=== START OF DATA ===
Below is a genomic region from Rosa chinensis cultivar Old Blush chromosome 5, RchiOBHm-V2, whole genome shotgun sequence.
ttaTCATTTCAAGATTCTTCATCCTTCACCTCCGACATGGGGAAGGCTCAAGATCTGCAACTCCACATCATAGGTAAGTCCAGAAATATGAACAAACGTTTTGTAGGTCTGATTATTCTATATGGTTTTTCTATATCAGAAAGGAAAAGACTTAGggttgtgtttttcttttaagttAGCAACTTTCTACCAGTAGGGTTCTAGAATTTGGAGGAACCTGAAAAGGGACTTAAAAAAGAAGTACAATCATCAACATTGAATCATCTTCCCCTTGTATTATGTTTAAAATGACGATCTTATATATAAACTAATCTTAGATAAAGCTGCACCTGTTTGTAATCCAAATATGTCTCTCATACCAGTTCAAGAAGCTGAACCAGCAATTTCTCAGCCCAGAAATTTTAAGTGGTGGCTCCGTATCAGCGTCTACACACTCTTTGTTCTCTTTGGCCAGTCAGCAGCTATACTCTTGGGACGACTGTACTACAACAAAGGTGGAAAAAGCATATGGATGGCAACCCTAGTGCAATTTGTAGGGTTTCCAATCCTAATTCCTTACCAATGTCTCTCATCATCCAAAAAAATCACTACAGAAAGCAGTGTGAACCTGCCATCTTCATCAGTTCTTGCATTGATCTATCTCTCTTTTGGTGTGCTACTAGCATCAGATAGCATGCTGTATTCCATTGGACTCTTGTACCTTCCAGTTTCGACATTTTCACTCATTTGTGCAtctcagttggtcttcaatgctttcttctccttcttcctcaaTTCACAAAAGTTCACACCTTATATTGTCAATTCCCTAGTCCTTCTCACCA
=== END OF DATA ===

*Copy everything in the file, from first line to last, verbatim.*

Below is a genomic region from Rosa chinensis cultivar Old Blush chromosome 5, RchiOBHm-V2, whole genome shotgun sequence.
ttaTCATTTCAAGATTCTTCATCCTTCACCTCCGACATGGGGAAGGCTCAAGATCTGCAACTCCACATCATAGGTAAGTCCAGAAATATGAACAAACGTTTTGTAGGTCTGATTATTCTATATGGTTTTTCTATATCAGAAAGGAAAAGACTTAGggttgtgtttttcttttaagttAGCAACTTTCTACCAGTAGGGTTCTAGAATTTGGAGGAACCTGAAAAGGGACTTAAAAAAGAAGTACAATCATCAACATTGAATCATCTTCCCCTTGTATTATGTTTAAAATGACGATCTTATATATAAACTAATCTTAGATAAAGCTGCACCTGTTTGTAATCCAAATATGTCTCTCATACCAGTTCAAGAAGCTGAACCAGCAATTTCTCAGCCCAGAAATTTTAAGTGGTGGCTCCGTATCAGCGTCTACACACTCTTTGTTCTCTTTGGCCAGTCAGCAGCTATACTCTTGGGACGACTGTACTACAACAAAGGTGGAAAAAGCATATGGATGGCAACCCTAGTGCAATTTGTAGGGTTTCCAATCCTAATTCCTTACCAATGTCTCTCATCATCCAAAAAAATCACTACAGAAAGCAGTGTGAACCTGCCATCTTCATCAGTTCTTGCATTGATCTATCTCTCTTTTGGTGTGCTACTAGCATCAGATAGCATGCTGTATTCCATTGGACTCTTGTACCTTCCAGTTTCGACATTTTCACTCATTTGTGCAtctcagttggtcttcaatgctttcttctccttcttcctcaaTTCACAAAAGTTCACACCTTATATTGTCAATTCCCTAGTCCTTCTCACCA